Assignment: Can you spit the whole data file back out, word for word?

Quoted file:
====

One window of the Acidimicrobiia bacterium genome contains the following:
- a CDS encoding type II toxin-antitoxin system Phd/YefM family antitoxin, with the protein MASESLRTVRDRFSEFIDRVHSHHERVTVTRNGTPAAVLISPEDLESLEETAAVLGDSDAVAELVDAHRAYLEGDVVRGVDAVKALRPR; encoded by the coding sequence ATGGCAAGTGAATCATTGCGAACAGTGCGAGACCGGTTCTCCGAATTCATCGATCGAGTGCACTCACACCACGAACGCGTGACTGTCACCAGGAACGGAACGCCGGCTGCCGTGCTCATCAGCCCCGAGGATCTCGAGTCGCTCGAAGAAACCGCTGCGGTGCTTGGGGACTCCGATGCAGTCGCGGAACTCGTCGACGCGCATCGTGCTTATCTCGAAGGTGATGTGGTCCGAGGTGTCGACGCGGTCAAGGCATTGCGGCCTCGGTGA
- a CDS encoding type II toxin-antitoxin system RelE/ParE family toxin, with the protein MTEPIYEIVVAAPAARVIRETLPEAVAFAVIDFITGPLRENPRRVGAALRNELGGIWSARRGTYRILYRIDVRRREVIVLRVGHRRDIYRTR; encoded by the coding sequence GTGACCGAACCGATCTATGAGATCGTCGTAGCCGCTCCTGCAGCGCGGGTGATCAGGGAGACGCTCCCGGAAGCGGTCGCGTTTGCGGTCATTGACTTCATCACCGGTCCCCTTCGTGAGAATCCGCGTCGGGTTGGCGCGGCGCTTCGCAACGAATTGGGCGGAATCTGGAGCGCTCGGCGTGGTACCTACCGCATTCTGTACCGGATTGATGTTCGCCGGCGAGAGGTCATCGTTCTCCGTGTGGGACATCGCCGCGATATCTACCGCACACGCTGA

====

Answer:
One window of the Acidimicrobiia bacterium genome contains the following:
- a CDS encoding type II toxin-antitoxin system Phd/YefM family antitoxin, with the protein MASESLRTVRDRFSEFIDRVHSHHERVTVTRNGTPAAVLISPEDLESLEETAAVLGDSDAVAELVDAHRAYLEGDVVRGVDAVKALRPR; encoded by the coding sequence ATGGCAAGTGAATCATTGCGAACAGTGCGAGACCGGTTCTCCGAATTCATCGATCGAGTGCACTCACACCACGAACGCGTGACTGTCACCAGGAACGGAACGCCGGCTGCCGTGCTCATCAGCCCCGAGGATCTCGAGTCGCTCGAAGAAACCGCTGCGGTGCTTGGGGACTCCGATGCAGTCGCGGAACTCGTCGACGCGCATCGTGCTTATCTCGAAGGTGATGTGGTCCGAGGTGTCGACGCGGTCAAGGCATTGCGGCCTCGGTGA
- a CDS encoding type II toxin-antitoxin system RelE/ParE family toxin, with the protein MTEPIYEIVVAAPAARVIRETLPEAVAFAVIDFITGPLRENPRRVGAALRNELGGIWSARRGTYRILYRIDVRRREVIVLRVGHRRDIYRTR; encoded by the coding sequence GTGACCGAACCGATCTATGAGATCGTCGTAGCCGCTCCTGCAGCGCGGGTGATCAGGGAGACGCTCCCGGAAGCGGTCGCGTTTGCGGTCATTGACTTCATCACCGGTCCCCTTCGTGAGAATCCGCGTCGGGTTGGCGCGGCGCTTCGCAACGAATTGGGCGGAATCTGGAGCGCTCGGCGTGGTACCTACCGCATTCTGTACCGGATTGATGTTCGCCGGCGAGAGGTCATCGTTCTCCGTGTGGGACATCGCCGCGATATCTACCGCACACGCTGA